District to study reopening school

In the two months that the Altoona Area School Board is putting its high school project on hold, district administrators are studying what it would take to reopen the Washington-Jefferson Elementary School.

Both the delay of the high school project and the study of the Washington-Jefferson building on First Street were requested last week in separate motions by board member Dave Francis and passed on 5-4 votes.

Superintendent Charles Prijatelj plans to have something to present by March, he said.

Francis said his motion to re-establish Washington-Jefferson was not related to his other motion involving the plan for the high school project. He said it was meant as a quick fix to elementary school overcrowding. One elementary school currently teaches students in mobile classrooms outside its building.

“I’m trying to get a quick fix and get the elementary schools less crowded so they don’t have to be in trailers,” he said Thursday.

The closure of Washington-Jefferson and Wright elementary schools in June 2013 exacerbated capacity issues at other Altoona Area schools.

Sharon Bream and Ron Johnston were on the previous board that closed the two elementary schools, although Johnston voted against closing them.

The Wright building has been sold. And re-establishing Washington-Jefferson may not be a quick fix, administrators said.

Although Washington-Jefferson is not an elementary school anymore, it is already “online” as 12 classrooms house pre-kindergarten programs. The rooms are leased by Alternative Community Resource Program and Head Start. About five rooms remain open in the building.

Francis’ desire to re-establish Washington-Jefferson or at least fill its open classrooms with students from overcrowded schools carries many variables, said board President Dutch Brennan. Those variables include how to redistrict students if Washington-Jefferson was reopened as an elementary school and where to house preschool programs.

“How much will this cost to look into this?” Hoover asked. Hoover, Bill Ceglar, Vice President Wayne Hippo and Brennan opposed all of Francis’ motions. They were outnumbered 5-4 by Kelly Irwin Adams, Ed Kreuz, Bream and Johnston who supported Francis.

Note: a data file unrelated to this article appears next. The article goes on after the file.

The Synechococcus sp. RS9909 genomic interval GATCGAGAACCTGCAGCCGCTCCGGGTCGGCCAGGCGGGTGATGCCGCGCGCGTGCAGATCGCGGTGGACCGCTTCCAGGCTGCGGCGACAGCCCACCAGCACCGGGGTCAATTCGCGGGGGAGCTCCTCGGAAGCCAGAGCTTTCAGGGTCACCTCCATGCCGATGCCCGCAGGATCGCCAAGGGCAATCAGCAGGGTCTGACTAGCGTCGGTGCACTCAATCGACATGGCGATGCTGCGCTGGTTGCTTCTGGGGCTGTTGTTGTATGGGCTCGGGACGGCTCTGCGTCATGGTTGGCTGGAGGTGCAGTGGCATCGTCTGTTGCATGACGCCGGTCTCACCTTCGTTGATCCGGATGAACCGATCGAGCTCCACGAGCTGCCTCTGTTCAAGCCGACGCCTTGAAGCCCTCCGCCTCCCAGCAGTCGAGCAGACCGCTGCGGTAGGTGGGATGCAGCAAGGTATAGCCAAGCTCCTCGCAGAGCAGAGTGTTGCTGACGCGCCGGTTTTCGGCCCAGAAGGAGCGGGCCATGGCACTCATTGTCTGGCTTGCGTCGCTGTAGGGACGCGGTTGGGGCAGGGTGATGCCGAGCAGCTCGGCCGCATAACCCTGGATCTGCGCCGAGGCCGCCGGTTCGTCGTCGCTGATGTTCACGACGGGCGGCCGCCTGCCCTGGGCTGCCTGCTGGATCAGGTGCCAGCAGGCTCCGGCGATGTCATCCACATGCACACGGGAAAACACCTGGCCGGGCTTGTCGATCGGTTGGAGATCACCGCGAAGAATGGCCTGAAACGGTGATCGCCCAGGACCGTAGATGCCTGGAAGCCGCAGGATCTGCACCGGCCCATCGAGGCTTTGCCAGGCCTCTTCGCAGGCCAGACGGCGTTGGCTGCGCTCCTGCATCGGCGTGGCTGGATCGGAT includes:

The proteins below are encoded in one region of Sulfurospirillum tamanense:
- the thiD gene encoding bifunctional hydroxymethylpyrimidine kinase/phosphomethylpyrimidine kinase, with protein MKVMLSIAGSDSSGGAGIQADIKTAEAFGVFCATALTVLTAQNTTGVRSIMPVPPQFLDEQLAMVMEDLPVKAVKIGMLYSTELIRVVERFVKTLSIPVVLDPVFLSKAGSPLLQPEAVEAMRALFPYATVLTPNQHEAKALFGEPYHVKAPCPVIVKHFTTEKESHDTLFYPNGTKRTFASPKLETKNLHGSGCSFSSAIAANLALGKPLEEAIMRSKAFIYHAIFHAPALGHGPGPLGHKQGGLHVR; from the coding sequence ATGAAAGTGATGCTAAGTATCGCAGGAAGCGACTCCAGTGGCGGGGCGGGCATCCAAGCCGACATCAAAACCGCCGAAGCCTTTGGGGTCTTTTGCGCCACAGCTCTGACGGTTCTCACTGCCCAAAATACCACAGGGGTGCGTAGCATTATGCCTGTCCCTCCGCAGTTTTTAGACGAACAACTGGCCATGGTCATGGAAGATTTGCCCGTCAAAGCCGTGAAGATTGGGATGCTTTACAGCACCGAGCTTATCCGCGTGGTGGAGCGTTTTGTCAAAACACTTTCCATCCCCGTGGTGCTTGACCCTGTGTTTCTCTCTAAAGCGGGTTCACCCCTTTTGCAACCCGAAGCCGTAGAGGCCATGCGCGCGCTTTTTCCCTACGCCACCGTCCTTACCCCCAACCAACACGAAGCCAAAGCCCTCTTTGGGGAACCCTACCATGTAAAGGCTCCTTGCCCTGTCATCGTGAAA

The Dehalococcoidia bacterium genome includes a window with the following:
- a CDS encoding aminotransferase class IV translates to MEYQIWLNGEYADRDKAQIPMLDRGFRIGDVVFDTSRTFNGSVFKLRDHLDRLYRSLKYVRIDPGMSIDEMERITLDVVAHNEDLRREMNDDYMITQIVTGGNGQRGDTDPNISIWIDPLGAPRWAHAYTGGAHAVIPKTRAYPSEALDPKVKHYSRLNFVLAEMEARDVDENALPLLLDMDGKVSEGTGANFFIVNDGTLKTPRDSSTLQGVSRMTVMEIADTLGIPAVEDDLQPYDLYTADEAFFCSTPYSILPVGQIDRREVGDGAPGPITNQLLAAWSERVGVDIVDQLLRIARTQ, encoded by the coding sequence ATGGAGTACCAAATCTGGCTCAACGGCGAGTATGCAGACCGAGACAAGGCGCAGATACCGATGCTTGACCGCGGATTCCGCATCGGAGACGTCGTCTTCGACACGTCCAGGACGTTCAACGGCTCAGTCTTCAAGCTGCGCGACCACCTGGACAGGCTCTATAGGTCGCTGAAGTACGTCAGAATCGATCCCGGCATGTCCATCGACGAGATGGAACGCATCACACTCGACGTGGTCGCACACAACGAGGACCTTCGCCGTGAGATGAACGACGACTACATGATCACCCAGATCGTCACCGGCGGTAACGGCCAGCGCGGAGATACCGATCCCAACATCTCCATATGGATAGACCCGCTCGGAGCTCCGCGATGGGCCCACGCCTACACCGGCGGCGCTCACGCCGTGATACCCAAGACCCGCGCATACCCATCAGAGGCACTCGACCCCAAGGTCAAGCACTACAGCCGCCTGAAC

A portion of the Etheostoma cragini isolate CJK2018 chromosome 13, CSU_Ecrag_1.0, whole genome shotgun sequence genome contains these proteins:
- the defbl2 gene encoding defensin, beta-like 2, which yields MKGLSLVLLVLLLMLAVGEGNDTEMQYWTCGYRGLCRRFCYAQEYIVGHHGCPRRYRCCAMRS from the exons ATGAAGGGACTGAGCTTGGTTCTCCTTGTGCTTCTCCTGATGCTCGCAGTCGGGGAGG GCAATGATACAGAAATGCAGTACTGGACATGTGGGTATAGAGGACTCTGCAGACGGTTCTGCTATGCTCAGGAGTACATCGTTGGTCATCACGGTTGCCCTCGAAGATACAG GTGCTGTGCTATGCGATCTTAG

A study of what it would take to re-establish Washington-Jefferson as an elementary school would begin in-house at no cost besides administrators’ time, Prijatelj said. But eventually, redistricting could include some consulting, he said.

“You are asking to redistrict a lot of kids,” Prijatelj said to Francis on Monday.

Redistricting or reorganizing school attendance areas by address is an issue that stirs controversy from parents. In the wake of closing the schools in 2013, the topic drew many complaints and crowds to board meetings.

The high school project that Francis’ first motion delayed was designed to help resolve the elementary overcrowding problem without redistricting school boundaries in addition to replacing the 90-year-old high school B building with one having appropriately sized classrooms by modern standards.

The $88 million high school project would move ninth-graders from the junior high school, allowing sixth-graders from all district elementary schools to attend the junior high, making it a middle school.

While Francis is against the price tag for the project, he is in favor of grade realignment.

“I am for ninth-graders in the high school,” he said Thursday, noting its affect on resolving the capacity issues at the elementary school level.